Featured Voices
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FOUNDATIONAL POLYTHEISM:

A primary focus in the material that I teach is on considerations of establishing a firm foundation for polytheistic frameworks of discussion, practice, cult-building, worship, spirit-work, and inter-faith engagements. This is the guiding philosophy behind writings on discernment, distinctions, differentiations, definitions – “The Ds” – and on hashing out elementary ideas for “101” primers, and on building living tradition beyond the blog. It is why so much of my writing and talking circles back to…
Nemeton Segomâros
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The Coligny Calendar

1. Basics: The Coligny calendar was unearthed in 1897 at Coligny, in France.  It consists of 16 columns inscribed on a sheet of bronze.  At the time of its discovery, it was in fragments.  Much of it is missing.  It is the longest single text in the Gaulish language.1 As we will see, the calendar is a thorough application of the Samos and Giamos principles applied to time. The calendar consists of a cycle of…
Noēseis
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The Nature of the Gods (V): Number, Figure, Time

The set of the Gods is not formed by the class characteristic ‘God’, but by that of uniqueness, that is, by being units or henads, while the character of ‘godhood’ comes from the position of this set, the set of absolutely unique individuals, relative to all that is. The character of godhood in the henadic manifold thus expresses in the purest form Proclus’ maxim (discussed here) that ‘Gods’ are whatever things, in a given ontology,…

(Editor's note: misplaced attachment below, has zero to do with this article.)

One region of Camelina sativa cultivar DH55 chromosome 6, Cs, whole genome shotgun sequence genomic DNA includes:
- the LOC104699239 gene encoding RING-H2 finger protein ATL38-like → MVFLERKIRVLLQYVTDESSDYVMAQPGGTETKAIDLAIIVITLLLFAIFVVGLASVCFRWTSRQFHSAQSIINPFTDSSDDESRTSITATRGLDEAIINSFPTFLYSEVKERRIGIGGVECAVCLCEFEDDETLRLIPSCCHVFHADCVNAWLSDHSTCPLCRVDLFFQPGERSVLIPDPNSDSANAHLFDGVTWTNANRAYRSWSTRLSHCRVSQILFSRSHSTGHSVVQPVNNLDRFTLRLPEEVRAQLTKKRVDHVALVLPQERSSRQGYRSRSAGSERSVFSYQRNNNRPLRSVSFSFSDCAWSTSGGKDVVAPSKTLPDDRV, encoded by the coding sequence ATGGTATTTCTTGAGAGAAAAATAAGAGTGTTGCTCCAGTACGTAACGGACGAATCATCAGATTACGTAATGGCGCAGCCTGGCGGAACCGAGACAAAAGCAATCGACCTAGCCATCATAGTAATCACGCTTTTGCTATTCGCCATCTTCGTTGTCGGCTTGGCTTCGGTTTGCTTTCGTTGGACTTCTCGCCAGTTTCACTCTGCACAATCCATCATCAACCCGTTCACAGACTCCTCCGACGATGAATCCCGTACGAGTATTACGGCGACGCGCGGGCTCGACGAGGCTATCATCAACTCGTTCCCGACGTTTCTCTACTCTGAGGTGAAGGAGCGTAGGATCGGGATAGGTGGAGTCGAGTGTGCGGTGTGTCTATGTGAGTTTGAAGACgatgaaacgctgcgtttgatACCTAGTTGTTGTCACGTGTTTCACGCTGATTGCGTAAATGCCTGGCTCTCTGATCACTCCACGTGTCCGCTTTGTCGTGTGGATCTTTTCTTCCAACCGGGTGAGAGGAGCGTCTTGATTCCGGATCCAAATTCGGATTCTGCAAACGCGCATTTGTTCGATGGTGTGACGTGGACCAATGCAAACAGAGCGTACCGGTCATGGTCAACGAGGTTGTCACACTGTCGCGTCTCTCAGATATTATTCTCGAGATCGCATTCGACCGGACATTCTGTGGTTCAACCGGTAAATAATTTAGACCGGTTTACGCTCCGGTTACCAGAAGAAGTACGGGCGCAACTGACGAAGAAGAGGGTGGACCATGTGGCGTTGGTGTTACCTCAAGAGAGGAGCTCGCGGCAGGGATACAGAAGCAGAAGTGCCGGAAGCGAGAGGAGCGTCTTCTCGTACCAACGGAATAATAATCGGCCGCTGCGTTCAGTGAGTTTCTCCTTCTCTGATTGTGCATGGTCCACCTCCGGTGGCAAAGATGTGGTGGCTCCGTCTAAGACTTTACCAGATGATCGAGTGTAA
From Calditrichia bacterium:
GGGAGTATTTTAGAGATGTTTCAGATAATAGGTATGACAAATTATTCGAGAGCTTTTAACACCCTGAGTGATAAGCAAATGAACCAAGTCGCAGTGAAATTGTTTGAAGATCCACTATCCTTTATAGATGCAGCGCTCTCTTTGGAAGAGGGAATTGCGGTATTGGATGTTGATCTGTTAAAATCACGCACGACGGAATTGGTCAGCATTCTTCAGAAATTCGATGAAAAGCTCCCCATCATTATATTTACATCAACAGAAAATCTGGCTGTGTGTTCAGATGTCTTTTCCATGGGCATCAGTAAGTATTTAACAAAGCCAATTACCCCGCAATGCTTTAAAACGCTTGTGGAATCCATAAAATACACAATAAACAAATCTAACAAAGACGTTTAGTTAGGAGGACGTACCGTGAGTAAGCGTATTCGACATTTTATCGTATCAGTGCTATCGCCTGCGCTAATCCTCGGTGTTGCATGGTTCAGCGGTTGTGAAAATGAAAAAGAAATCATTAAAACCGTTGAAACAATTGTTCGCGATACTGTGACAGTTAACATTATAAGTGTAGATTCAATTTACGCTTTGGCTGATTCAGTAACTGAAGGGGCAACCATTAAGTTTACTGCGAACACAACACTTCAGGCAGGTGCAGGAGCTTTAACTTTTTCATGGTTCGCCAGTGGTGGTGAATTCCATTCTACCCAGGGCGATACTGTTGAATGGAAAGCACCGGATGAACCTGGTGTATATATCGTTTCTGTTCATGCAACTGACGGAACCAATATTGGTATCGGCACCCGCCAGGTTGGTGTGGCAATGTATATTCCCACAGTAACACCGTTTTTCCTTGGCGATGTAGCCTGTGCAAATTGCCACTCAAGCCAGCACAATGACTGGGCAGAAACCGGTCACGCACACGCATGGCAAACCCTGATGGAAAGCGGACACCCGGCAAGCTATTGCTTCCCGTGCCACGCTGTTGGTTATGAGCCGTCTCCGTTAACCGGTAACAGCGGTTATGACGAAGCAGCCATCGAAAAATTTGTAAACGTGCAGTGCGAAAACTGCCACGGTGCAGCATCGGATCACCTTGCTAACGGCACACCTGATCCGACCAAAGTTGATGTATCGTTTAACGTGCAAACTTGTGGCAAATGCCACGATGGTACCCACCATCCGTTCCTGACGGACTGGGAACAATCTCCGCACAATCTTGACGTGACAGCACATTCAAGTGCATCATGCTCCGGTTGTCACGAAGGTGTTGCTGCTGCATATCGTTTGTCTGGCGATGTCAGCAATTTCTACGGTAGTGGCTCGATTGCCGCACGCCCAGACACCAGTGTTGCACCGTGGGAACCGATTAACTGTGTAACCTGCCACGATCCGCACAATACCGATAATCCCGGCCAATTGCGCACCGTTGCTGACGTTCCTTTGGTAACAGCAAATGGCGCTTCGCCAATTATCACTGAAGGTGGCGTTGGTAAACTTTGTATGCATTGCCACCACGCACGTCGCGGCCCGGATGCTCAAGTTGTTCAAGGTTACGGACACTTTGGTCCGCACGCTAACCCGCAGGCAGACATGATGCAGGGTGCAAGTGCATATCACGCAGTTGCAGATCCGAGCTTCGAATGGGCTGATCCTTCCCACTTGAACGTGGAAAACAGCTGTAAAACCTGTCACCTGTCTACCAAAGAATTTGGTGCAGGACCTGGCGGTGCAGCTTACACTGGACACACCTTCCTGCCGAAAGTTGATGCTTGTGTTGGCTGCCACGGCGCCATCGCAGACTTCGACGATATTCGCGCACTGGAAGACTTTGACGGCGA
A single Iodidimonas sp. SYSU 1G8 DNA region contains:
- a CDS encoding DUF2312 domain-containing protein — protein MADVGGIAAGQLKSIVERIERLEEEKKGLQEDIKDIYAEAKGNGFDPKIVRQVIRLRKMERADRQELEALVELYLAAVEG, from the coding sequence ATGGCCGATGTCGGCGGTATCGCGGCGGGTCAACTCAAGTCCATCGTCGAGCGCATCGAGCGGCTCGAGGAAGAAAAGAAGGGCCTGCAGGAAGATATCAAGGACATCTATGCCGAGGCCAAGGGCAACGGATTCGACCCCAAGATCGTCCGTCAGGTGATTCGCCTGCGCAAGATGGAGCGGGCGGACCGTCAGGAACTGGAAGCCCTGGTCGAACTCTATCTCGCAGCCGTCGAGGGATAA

Noēseis
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The Nature of the Gods (IV): The Two Kinds of Group

If the form of multiplicity exhibited by the henads, namely, a multiplicity all of the members of which are in each one, is the primary and ultimate kind, then whatever other kinds of multiple there are must be derivable from it in their form. Two elementary kinds of multiplicity are known as homoiomerous (or ‘homoeomerous’) and anhomoiomerous (or ‘anomoeomerous’). (It is a problem to ascertain whether this is the only exhaustive division.) Homoiomerous multiplicity is…
Nemeton Segomâros
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Iextâ – Language and Identity

The Gaulish word Iextâ apparently meant “language”.1 However it additionally meant rather more than that, for the cognates in modern Celtic languages include expanded meanings. The Goidelic, and later Irish icht meant “people” or “tribe”, without any linguistic connotation, while the Middle Welsh ieith, and later iaith, meant “language”, “nation” and “race”.2 We can assume, then, that the earlier Common Celtic and Gaulish word likely carried a similar connotation. Iextâ is the Gaulish word for…
Speaking of Syncretism
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What Deadpool Can Teach Us About Hero Cultus

The title of the present article, I suspect, might cause a lot of people to have reactions that may not be remotely measured in relation to what I am going to discuss subsequently. If you are such a person, I’d recommend reading the entire piece before you decide to get upset, and certainly before you decide to comment. So, perhaps I should just get a few caveats and concerns out of the way before proceeding…
Nemeton Segomâros
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Invocations

Here are a few invocations, in Gaulish and English, to enable you to call on the Dêuoi. To Cernunnos: Gediyins gwuyûmi Eti woxtlus wegyûmi Carnonon wediûmi Tigernon Caiti Dîclâwetos Cingi Dêwos Arelayetyo Marwon Eti detyo ulânon Yo dîclâwetis Cingon Dêwobo, anson gediyins Dêwobo beretyo. Prayers I pour out And words I weave Carnonos I invoke The Lord of the Wood The Opener of the Way The God Who Guides the Dead And gives prosperity That…
Nemeton Segomâros
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Digression 4 – Crow’s Bluff Reflections